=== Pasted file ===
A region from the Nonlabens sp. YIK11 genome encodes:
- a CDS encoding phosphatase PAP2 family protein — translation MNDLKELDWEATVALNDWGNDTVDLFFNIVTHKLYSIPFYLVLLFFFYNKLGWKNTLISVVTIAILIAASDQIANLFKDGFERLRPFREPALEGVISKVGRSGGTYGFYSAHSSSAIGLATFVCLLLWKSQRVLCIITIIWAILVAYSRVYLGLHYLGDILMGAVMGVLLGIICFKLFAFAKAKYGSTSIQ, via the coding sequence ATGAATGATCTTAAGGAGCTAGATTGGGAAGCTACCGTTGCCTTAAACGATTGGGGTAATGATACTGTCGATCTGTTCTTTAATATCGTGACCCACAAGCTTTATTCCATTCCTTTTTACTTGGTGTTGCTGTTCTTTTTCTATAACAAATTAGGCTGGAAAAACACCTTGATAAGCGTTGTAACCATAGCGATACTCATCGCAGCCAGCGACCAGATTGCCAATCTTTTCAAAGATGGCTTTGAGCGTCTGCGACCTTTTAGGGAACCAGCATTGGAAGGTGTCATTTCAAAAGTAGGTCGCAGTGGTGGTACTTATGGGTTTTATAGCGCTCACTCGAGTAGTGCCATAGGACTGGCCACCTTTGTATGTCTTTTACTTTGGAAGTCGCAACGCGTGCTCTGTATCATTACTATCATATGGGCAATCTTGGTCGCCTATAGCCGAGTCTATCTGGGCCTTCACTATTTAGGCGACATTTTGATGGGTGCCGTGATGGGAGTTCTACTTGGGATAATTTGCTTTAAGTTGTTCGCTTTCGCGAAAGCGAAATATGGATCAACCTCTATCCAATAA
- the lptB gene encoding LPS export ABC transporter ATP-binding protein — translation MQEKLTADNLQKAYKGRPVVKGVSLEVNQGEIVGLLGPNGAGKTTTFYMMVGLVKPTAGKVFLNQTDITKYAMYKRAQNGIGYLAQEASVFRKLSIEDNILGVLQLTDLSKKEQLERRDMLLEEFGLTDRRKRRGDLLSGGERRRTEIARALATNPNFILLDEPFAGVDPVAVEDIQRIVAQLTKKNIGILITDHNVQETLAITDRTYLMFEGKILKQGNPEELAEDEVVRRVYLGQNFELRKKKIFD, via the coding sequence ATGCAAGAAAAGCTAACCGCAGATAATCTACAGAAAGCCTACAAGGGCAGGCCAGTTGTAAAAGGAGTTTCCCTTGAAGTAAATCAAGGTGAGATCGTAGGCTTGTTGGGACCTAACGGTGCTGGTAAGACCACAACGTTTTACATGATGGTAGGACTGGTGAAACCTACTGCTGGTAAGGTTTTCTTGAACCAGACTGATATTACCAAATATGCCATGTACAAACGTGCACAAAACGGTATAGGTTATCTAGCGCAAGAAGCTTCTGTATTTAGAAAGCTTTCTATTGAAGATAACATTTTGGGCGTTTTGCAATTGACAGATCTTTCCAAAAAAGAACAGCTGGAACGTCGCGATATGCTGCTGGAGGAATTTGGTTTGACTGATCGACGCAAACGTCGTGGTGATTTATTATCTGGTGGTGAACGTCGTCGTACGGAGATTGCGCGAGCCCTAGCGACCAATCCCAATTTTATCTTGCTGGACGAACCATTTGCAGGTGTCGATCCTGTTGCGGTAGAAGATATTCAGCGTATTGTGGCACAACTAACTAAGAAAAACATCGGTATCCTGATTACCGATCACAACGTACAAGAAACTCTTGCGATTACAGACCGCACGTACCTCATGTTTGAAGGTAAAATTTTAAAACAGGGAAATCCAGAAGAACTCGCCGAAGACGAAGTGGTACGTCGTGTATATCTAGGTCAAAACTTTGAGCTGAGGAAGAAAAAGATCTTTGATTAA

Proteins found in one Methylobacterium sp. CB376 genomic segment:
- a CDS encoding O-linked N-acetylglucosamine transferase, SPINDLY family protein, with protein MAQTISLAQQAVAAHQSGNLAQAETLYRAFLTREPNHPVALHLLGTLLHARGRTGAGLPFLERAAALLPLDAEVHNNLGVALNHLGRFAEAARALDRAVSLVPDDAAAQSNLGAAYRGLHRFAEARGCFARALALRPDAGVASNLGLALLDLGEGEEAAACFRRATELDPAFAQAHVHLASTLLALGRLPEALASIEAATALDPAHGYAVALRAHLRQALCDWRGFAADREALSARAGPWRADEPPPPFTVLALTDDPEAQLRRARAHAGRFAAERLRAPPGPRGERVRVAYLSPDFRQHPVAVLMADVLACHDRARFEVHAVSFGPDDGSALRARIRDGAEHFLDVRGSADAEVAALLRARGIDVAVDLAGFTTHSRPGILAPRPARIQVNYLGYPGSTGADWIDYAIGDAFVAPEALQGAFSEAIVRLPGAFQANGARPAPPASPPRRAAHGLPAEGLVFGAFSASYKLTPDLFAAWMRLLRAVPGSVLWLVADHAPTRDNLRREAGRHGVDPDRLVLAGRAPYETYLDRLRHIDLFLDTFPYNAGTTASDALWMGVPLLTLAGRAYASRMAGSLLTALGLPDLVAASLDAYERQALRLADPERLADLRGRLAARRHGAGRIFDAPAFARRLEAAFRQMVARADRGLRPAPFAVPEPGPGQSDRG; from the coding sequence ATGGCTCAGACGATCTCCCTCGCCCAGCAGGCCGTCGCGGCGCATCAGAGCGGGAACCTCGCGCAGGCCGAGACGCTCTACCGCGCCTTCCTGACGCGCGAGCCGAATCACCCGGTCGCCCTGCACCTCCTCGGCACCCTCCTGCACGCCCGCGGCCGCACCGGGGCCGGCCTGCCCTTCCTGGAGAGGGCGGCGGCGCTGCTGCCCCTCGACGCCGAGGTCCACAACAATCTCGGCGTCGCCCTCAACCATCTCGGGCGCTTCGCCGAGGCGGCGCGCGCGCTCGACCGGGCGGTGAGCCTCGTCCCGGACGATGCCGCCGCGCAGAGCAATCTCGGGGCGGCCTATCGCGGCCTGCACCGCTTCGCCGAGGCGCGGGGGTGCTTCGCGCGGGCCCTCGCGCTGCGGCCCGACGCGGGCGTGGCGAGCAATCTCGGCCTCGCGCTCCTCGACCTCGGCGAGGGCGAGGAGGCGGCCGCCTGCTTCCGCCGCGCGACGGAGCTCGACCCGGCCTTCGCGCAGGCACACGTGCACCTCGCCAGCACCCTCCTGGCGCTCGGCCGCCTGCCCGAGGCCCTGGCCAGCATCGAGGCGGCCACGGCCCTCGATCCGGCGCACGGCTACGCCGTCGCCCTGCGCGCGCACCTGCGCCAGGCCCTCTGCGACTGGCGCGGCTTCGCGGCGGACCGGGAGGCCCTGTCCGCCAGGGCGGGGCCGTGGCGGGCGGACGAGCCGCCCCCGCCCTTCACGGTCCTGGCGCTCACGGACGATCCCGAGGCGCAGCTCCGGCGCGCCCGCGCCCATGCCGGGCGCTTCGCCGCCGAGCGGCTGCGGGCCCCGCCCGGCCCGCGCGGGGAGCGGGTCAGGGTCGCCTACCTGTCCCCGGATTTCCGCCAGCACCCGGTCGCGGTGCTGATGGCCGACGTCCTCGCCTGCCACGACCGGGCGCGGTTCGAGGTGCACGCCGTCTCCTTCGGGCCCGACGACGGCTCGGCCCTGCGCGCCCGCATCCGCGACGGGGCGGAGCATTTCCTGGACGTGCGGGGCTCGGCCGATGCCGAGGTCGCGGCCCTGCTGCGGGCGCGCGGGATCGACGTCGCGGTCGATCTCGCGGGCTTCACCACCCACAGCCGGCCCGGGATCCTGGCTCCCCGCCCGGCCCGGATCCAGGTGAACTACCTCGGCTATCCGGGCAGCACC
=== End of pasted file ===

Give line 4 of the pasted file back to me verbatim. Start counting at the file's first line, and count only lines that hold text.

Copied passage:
Proteins found in one Methylobacterium sp. CB376 genomic segment: